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The Barraud Family as Photographers

Part I

Every record collector knows Francis Barraudís painting, "His Masterís Voice", but not so well known is the fact that Francis was also a photographer, along with other members of the Barraud family.

Recently, I purchased two volumes containing photos taken at two of the Barraud Photographic Studios. The volumes are dated 1888 and 1890, and both volumes are titled "Men and Women of the Day". Each volume contains about thirty-five mounted studio photos, which appear to be printed from the original negatives. All are in excellent condition and are in sepia tones.

The mounting card for each photo measures 10" x 14" and the photo size is 7" x 9.5". Each photo is followed by a four-page biography of the sitter, written in flowery Victorian prose.

On the lower left-hand corner of each mounting board the following words are printed: "Barraud, 263 Oxford Street, London and 92 Bold Street, Liverpool". The London studio was run by Herbert Barraud, and Francis Barraud and his brother Philip ran the Liverpool studio.

During the years covered by these two volumes Nipper was living at the Liverpool address. Unfortunately, he does not appear in any of the photos.

Also unfortunately, there is no indication as to which studio took which picture, or who clicked the shutter, but whoever they were they did a professional job. The photos are superb and the clientele was "top- drawer".

Fig. 1
Lady Randolph Churchill
Fig. 2
W.S. Gilbert
Fig. 3
Alfred Lord Tennyson
Fig. 4
Frances Hodgson Burnett

Lady Randolph Churchill, Winstonís mother, stares out at us with dark piercing eyes. (She was part Iroquois.) (Fig. 1) W.S. Gilbert has an air of confidence suitable to a man whose lyrics from H.M.S. Pinafore and The Gondoliers were known by nearly every person in the English-speaking world. (Fig.2)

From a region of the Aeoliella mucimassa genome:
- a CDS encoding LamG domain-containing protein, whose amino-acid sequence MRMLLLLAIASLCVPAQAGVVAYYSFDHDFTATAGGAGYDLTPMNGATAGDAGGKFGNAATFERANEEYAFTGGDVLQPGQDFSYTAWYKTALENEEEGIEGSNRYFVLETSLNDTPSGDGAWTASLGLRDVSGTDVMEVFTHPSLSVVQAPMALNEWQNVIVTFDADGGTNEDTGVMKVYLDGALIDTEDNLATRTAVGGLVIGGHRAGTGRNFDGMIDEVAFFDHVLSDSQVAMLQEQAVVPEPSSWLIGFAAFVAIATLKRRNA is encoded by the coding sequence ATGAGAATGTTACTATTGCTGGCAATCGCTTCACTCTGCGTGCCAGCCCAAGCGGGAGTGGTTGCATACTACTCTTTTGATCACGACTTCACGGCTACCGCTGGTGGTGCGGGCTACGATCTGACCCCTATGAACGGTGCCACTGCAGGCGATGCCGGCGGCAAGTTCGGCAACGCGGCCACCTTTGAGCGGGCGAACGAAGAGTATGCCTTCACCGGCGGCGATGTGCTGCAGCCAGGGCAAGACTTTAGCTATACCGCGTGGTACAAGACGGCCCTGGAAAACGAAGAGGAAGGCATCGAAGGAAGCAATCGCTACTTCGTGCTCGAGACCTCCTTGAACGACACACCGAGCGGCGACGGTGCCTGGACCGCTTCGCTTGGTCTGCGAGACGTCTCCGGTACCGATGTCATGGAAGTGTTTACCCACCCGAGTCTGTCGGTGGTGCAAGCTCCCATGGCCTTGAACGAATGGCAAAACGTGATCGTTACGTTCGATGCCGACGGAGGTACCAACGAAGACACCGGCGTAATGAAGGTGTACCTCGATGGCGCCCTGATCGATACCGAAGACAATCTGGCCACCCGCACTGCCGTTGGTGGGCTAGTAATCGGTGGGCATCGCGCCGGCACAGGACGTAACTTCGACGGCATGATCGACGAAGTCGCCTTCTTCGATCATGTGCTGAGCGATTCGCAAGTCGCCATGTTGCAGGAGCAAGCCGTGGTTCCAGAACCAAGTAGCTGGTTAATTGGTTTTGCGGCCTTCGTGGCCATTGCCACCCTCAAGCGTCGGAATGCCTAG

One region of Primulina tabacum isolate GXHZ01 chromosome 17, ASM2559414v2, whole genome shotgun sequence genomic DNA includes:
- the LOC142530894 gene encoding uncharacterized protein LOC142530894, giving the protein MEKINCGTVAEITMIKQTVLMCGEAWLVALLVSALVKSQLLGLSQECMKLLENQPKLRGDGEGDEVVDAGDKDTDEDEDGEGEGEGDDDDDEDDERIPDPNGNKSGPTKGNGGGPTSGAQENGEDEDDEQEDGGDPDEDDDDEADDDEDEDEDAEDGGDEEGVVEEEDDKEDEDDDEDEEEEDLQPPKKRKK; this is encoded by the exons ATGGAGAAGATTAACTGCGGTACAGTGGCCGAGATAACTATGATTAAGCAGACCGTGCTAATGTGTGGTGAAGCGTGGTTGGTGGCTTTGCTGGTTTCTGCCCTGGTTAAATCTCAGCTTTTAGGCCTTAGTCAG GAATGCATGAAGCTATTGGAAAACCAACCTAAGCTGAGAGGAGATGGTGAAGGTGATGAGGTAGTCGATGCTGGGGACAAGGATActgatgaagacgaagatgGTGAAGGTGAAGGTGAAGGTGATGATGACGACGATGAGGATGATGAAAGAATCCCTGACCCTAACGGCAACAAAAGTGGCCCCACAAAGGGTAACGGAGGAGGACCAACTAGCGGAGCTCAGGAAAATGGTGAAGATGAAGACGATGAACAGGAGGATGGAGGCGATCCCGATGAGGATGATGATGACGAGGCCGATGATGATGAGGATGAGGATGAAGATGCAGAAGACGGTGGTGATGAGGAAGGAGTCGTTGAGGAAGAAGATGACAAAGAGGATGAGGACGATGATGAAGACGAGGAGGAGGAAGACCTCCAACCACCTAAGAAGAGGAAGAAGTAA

Alfred Lord Tennyson, Poet Laureate of England, once described as "The Dirty Monk", appears as his usual unkempt self. (Fig. 3) Tennyson came from Lincolnshire, which is in the north of England and near Liverpool, so it is quite possible that his photo was taken at the Liverpool studio. The same could be said for the Bishop of Liverpool who sports a magnificent white beard.

Cardinals Manning and Newman are photographed in old age, Newman being almost ninety and quite deaf. He is pictured with his hand cupped behind his left ear as if he were trying to catch instructions from the photographer.

The world of the theatre is represented by, among others, Henry Irving and his leading lady, Ellen Terry, who later became one of George Bernard Shaw's favourite actresses.

There are several musicians including Clara Schumann and Dr. Hans Richter, along with singers Sims Reeves, Charles Santley and Madame Roze. (Both the latter two singers recorded, although Madam Rozeís recordings have not been preserved as far as I am aware. However, she was a very beautiful woman, and George Bernard Shaw said that he would go to the opera wearing earplugs just to see her walk across the stage.)